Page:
Business Overview

Branding and Marketing company established for 25+ years in Columbus, OH. Provides branding and general marketing services to clients in a rapidly expanding customer base. Talented, long-term employees have led this company to become a leader in their market.

Current Owner has developed impressive client list and continued to grow the business through referral and reputation in the marketplace. A motivated Buyer could use additional networking and marketing efforts to increase outreach to potential clients. Incredible potential to increase sales and resulting cash flow with added sales efforts.

Owner is looking to retire and is willing to help transition the business to a Buyer. Great opportunity to increase sales/marketing efforts and further build the on the momentum and growth that the Owner has developed.

Business is approved for SBA loan.

Reply to if interested.


  • Asking Price: $2,500,000
  • Cash Flow: $900,000
  • Gross Revenue: $2,650,000
  • FF&E: $50,000
  • Inventory: N/A
  • Inventory Included: N/A
  • Established: N/A

Detailed Information

  • Property Owned or Leased:N/A
  • Property Included:N/A
  • Building Square Footage:N/A
  • Lot Size:N/A
  • Total Number of Employees:14
  • Furniture, Fixtures and Equipment:N/A
Is Support & Training Included:

Seller will transition with Buyer

Purpose For Selling:


Additional Info

The company has 14 employees and is situated in a building with approx. square footage of N/A sq ft.
The real estate is leased by the business for $4,700 per Month

Why is the Current Owner Selling The Business?

There are all kinds of reasons why individuals resolve to sell operating businesses. However, the real factor vs the one they say to you might be 2 entirely different things. As an example, they might say "I have way too many various obligations" or "I am retiring". For many sellers, these factors are valid. However, for some, these may just be reasons to try to conceal the reality of transforming demographics, increased competitors, recent reduction in profits, or a variety of various other reasons. This is why it is really vital that you not depend totally on a vendor's word, but rather, utilize the vendor's answer along with your overall due diligence. This will paint an extra realistic picture of the business's present scenario.

Existing Debts and Future Obligations

If the existing business is in debt, which lots of businesses are, then you will certainly need to consider this when valuating/preparing your offer. Lots of companies take out loans in order to cover points like inventory, payroll, accounts payable, so on and so forth. Remember that in some cases this can imply that earnings margins are too tight. Numerous businesses fall into a revolving door of taking loans as a way to pay back various other loans. In addition to debts, there may likewise be future obligations to take into consideration. There may be an outstanding lease on equipment or the structure where the business resides. The business may have existing agreements with vendors that should be fulfilled or might cause fines if terminated early.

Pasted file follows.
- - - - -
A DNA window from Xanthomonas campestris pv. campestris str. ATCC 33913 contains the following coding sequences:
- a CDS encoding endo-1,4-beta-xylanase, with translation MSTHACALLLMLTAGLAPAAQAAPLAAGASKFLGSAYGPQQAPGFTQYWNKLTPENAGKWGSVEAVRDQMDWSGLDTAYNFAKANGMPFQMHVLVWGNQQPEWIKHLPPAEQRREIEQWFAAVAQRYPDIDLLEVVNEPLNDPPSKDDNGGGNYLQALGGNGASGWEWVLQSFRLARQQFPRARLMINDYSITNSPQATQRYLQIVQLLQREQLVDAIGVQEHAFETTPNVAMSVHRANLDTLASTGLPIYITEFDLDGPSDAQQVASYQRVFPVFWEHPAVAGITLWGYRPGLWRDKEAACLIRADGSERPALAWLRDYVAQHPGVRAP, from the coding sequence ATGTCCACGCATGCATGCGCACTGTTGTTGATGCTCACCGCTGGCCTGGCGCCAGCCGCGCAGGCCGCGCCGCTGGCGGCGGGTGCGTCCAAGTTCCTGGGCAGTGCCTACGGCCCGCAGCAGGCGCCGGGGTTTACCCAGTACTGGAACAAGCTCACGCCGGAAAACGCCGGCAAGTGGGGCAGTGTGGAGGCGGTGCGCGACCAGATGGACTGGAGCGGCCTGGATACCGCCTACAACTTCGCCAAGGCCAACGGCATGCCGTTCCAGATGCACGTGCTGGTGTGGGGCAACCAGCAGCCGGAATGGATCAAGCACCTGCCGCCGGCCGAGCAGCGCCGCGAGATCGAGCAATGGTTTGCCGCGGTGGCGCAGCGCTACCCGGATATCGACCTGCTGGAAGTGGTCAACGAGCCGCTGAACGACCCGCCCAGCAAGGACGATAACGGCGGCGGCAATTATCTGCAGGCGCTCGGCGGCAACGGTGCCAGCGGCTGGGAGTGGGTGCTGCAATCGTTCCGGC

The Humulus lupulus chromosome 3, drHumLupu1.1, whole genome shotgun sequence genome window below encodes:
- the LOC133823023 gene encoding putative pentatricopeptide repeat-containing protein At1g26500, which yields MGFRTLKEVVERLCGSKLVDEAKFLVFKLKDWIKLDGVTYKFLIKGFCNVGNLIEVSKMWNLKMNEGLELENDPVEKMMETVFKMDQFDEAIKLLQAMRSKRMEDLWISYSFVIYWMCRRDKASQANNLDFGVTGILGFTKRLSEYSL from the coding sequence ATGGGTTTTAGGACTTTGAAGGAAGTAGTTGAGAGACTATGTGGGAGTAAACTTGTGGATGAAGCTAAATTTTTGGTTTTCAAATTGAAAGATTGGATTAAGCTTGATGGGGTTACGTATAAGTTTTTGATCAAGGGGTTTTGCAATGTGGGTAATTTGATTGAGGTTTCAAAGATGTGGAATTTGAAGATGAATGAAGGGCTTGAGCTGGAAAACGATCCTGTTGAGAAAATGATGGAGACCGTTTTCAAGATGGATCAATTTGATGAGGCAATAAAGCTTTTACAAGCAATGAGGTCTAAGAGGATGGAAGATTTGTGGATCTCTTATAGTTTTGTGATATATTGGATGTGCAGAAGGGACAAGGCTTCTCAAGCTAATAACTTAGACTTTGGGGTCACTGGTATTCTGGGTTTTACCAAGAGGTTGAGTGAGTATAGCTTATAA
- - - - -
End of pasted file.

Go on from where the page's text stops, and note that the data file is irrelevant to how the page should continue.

Understanding the Customer Base, Competition and Area Demographics

How do operating businesses in the location draw in new consumers? Often times, operating businesses have repeat consumers, which form the core of their day-to-day profits. Specific elements such as brand-new competitors sprouting up around the area, roadway construction, and also staff turn over can impact repeat clients and negatively affect future revenues. One essential point to consider is the location of the business. Is it in an extremely trafficked shopping center, or is it concealed from the main road? Certainly, the more people that see the business often, the better the chance to build a returning client base. A last idea is the general area demographics. Is the business located in a densely populated city, or is it situated on the outskirts of town? Just how might the regional mean household income influence future income prospects?